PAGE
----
- Appropriate testing alternatives are not listed at all!
Not good. Consumers should be informed of appropriate alternatives that overcome the limitations of 23andMe tests. Merogenomics will do it instead, see below.
- The customer has no say in terms of how their de-identified data is being used for analysis by undisclosed third parties
Customers’ results are used for data mining and this is likely a primary profit source for 23andMe. The customer has no say in that at all. Did you even know that 23andMe participates in drug development? Which companies or institutions are currently involved is also not mentioned (although some past examples are cited).
- Clients are deferred to family physicians or genetic counsellors for any remaining gaps of knowledge or further questions
Only in one instance that we could find, buried somewhere very deep, did 23andMe actually specify that it should be physicians with knowledge of genetics that should be contacted. Otherwise, all over their site, you are politely requested to contact your physician if you have any concerns. This is ridiculous! Sending 23andMe customers to unprepared physicians to fill these gaps of knowledge is inappropriate as it is unlikely that physicians will have had the luxury to study the 23andMe website and inform you of what 23andMe actually had in mind. Rather, 23andMe should employ their own medical professionals to be able to fill these gaps in knowledge and provide appropriate recommendations for any further steps, including referrals to specialists based on any pathogenic findings.
- Encouraging clients to discuss their positive results with family members
This would only be appropriate if the results of the tests were confirmed to be accurate. Otherwise it might lead to unnecessary worry and cascade testing. One can argue that discovery of positive results in other family members helps to confirm the test result but once again, any person who uncovers pathogenic variants through 23andMe will still have to undergo additional clinical testing to confirm the result which means additional expense. Therefore we believe that the results should be confirmed prior to propagating the information (that might be unfounded) through the family.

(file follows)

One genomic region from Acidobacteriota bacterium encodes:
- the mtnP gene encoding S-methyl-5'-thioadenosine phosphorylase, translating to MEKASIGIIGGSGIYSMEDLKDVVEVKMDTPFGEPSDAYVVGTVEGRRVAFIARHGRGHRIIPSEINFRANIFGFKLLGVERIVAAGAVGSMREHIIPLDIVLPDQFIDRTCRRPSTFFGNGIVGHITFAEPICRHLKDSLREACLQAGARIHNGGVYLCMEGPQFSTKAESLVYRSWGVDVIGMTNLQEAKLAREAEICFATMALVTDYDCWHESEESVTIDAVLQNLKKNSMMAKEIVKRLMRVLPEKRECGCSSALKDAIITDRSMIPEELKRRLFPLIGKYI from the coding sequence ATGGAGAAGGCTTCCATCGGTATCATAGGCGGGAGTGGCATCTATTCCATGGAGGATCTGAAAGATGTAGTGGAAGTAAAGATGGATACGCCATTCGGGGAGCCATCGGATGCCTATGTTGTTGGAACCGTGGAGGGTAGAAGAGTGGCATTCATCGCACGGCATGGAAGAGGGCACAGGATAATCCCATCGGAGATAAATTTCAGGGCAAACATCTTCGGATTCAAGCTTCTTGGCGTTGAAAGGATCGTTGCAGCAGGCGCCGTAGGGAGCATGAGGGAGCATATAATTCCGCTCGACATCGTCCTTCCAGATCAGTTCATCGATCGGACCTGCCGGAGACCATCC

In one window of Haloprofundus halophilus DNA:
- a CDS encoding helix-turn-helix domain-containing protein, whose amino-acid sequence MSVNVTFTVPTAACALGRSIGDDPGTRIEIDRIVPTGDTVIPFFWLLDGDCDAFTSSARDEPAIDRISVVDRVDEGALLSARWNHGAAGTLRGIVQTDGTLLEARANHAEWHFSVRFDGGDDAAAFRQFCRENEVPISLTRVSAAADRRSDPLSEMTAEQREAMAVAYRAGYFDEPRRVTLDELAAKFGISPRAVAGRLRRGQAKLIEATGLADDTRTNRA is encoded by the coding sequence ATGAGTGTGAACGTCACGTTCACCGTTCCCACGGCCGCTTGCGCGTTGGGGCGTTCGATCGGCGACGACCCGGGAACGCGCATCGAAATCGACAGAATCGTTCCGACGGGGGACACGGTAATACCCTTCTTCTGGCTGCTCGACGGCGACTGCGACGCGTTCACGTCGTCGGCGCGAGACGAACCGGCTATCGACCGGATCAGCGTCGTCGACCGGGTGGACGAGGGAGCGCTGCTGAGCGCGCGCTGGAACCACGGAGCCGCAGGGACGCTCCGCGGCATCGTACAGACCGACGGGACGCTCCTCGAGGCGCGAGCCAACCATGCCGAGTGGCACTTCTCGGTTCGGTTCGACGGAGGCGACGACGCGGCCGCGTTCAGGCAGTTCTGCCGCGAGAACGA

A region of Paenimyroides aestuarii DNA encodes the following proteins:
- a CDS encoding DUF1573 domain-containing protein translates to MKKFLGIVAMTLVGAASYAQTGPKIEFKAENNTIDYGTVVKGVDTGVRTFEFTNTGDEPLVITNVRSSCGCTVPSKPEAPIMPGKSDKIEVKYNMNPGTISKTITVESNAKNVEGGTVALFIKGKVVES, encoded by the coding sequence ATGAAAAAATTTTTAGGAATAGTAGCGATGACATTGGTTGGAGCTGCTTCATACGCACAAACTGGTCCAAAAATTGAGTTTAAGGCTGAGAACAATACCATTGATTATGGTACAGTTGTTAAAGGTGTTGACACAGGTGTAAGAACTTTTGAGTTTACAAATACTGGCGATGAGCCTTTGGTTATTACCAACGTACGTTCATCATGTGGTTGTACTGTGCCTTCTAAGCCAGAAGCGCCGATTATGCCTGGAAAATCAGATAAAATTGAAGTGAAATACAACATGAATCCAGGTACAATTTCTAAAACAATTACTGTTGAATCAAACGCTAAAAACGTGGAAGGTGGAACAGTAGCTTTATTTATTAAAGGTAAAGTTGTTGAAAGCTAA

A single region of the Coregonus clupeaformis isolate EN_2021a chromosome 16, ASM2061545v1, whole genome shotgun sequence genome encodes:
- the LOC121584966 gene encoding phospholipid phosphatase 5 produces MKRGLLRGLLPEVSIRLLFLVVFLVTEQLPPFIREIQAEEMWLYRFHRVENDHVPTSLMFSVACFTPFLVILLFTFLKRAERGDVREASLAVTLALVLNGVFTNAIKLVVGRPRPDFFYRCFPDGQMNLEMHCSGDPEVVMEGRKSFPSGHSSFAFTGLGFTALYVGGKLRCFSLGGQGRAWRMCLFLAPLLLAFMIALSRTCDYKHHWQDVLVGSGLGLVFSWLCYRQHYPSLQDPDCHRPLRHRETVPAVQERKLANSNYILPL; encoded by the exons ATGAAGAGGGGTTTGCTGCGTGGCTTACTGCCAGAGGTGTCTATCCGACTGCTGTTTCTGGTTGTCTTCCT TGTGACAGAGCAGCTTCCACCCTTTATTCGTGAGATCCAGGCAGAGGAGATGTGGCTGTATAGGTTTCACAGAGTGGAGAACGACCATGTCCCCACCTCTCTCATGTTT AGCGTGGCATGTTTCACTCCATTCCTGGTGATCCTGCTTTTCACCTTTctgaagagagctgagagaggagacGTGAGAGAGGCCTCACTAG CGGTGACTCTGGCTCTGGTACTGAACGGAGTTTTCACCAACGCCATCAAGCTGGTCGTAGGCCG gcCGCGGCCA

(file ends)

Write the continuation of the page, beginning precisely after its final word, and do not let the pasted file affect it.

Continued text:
23andMe type 2 diabetes predictive score
As of early 2019, 23andMe offers a one of a kind type 2 diabetes predisposition polygenic risk score. It is called polygenic because it assesses literally hundreds of variants (science’s preferred term for mutations) along the DNA to determine overall risk. This is by far one of the coolest features of the 23andMe test because it stands out from anything else in the DNA world.
23andMe builds a very compelling case, based on past published scientific literature, in its White Paper dedicated to the topic of testing for prediabetes. While it is estimated that more than 70% of people with prediabetes will end up developing type 2 diabetes, only 12% of prediabetics are actually diagnosed. This is very significant because diabetes is exceedingly expensive to treat (with a quarter of the entire US healthcare expenditure believed to be siphoned off for the treatment of diabetes and its complications), while a number of interventions are currently available that can reduce the risk of progression from prediabetes to full blown diabetes. The simplest form of intervention is lifestyle changes including exercise or weight loss which can lower the risk of type 2 diabetes by more than 50%. In addition, a number of drugs have been shown to reduce the risk of progression from prediabetes to diabetes as well.
One revealing aspect of 23andMe’s White Paper to demonstrate the scientific validity of their prediabetes polygenic risk score was how many sites of your genome are actually investigated for mutations. The number is quite staggering! If you count them all together, it amounts to 1.7 million sites. Considering that all of our DNAs are at least 99.8% identical, with that many variants being assessed, 23andMe is practically getting your genome sequence without sequencing your genome.